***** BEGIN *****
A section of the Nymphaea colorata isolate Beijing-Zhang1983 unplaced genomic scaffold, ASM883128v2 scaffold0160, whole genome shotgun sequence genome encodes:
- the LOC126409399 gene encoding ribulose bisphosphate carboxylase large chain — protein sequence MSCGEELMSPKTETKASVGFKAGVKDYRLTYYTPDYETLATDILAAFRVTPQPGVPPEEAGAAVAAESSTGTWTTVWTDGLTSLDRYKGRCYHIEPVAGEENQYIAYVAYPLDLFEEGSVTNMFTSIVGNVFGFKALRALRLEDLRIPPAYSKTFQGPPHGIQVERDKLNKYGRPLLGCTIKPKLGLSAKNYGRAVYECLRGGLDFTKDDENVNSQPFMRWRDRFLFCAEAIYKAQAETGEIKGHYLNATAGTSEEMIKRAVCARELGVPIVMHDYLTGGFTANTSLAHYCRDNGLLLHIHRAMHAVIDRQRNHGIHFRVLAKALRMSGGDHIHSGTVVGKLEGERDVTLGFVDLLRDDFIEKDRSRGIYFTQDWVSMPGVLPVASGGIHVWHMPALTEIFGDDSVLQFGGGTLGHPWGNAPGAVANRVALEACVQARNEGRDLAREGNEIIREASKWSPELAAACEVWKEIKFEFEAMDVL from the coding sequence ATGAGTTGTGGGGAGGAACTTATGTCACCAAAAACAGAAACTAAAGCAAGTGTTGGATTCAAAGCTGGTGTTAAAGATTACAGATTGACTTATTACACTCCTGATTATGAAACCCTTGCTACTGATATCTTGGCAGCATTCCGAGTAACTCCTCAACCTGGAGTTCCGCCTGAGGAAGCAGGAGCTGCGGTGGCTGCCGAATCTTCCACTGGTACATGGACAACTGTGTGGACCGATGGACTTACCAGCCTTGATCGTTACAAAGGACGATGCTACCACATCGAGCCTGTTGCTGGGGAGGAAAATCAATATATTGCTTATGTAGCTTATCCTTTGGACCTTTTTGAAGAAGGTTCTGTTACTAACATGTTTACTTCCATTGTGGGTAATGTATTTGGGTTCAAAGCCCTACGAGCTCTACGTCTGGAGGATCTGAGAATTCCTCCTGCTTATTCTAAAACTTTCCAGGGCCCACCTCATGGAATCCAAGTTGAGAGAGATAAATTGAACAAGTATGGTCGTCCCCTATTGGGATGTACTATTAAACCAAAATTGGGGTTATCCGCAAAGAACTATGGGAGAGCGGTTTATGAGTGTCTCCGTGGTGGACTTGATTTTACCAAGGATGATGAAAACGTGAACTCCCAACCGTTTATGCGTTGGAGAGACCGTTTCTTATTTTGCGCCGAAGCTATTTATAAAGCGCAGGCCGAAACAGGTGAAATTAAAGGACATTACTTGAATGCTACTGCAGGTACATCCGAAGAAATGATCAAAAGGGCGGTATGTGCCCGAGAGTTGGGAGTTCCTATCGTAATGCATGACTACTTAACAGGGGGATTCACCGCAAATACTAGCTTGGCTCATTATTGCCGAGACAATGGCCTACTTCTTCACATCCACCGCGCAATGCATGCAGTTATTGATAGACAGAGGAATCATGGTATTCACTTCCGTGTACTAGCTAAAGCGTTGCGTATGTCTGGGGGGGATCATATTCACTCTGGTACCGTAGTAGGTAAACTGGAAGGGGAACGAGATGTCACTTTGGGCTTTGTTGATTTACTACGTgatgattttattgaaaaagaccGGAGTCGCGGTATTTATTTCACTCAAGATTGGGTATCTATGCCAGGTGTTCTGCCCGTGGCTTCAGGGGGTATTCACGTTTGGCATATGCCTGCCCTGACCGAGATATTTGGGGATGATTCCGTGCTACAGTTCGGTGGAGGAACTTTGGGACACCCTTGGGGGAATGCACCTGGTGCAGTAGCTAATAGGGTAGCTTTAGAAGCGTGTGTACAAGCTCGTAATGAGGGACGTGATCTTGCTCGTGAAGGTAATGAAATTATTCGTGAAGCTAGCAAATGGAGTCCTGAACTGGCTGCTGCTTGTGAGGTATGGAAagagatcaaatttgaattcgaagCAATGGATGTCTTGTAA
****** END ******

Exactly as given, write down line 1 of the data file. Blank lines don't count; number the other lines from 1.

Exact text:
A section of the Nymphaea colorata isolate Beijing-Zhang1983 unplaced genomic scaffold, ASM883128v2 scaffold0160, whole genome shotgun sequence genome encodes: